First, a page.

At her weekly press conference today, Speaker Pelosi was asked about health care reform and the various proposals being discussed. The Speaker reiterated her strong support for a public option, which President Obama supports:
Q: Last week, you said that there is support in the House for a public option, but it doesn’t appear to be the same in the Senate. Given the snags that they’re hitting in health care negotiations in the Senate, are you concerned that ultimately it will be tough for Congress to pass a bill with the public option in the timeline that the President has laid out?
Speaker Pelosi: I have every confidence that we will have a public option coming out of the House of Representatives that will be one that is actuarially sound, administratively self sufficient, one that contributes, adds to competition, does not eliminate competition. It may not be called a public option, but it will be a level playing field, public option by whatever name, level playing field.
So that is what we will have and we will work to get support for in the House of Representatives. And I feel confident that we will and that what we put together will be reconcilable, conferenceable, whatever the word is, with the Senate of the United States. I feel very comfortable about it.
And I believe that, for us to have substantial health care reform, this has to be a part of it. I’m so pleased that President Obama has been so positive in his statements, as well.
Q: Just to follow up, given the snags in the Senate in the inability to get the votes, are you saying it could be something short of the public option?
Speaker Pelosi: No.
Q:…that you support that ultimately gets to the President?
Speaker Pelosi: No. No, definitely not. I’m not saying that at all. I’m saying we will have a public option in the House that will be real. If it’s not real, it’s no use doing. And if we don’t do a public option, I’m not sure that we have as effective a public health care reform as we wish.
When you talk about snags, we’re on Capitol Hill, we’re in the legislative process. The give and take, the back and forth of different ideas, you may call them snags, we call them the legislative process. And this is a situation where everybody wants to hear everyone’s ideas, put it all on the table, see what it does for the American people, what is it that we can afford, establish our priorities. And that competition of ideas is why we all come here. We don’t all come here because we all think alike on every subject.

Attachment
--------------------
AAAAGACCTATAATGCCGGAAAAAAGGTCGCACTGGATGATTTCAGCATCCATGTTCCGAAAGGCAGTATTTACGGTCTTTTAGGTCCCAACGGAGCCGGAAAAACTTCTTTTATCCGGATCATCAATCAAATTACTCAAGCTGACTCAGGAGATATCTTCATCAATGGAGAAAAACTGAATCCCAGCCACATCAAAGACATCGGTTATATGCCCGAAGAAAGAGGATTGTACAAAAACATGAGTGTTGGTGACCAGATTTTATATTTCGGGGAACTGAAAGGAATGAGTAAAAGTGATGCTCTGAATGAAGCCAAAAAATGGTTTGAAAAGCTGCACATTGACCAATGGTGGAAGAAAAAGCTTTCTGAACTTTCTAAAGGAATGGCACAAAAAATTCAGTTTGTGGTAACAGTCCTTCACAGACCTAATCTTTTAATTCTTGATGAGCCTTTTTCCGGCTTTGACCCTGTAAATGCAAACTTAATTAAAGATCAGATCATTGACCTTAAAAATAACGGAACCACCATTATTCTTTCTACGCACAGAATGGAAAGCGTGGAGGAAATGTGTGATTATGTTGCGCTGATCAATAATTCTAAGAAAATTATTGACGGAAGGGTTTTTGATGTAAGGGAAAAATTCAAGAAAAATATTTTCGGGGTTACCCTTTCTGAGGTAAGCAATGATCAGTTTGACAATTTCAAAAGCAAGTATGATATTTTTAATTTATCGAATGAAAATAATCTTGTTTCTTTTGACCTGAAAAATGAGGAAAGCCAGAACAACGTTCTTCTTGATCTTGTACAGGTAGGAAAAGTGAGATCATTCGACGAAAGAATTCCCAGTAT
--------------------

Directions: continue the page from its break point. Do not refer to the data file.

And the reform of the health care system in our country, in terms of expanding access to health care, making it affordable, quality, accessible, having prevention and wellness right in the front, reducing cost, retaining choice, this is a tall order, and it isn’t something where you lay it out on a piece of paper and everyone salutes. The vitality of ideas is what will make it workable.
And what this health care reform will be is affordable, quality, accessible, and workable for the American people. It will reduce cost, and it will be paid for.
Two polls released this week show more than three in four Americans want the choice of a public option in health care reform. A new Employee Benefit Research Institute report finds 83% of Americans support creating a new public health insurance plan that anyone can purchase:
In addition, a NBC News/Wall Street Journal poll released yesterday found 76% of Americans think having a public option is extremely or quite important: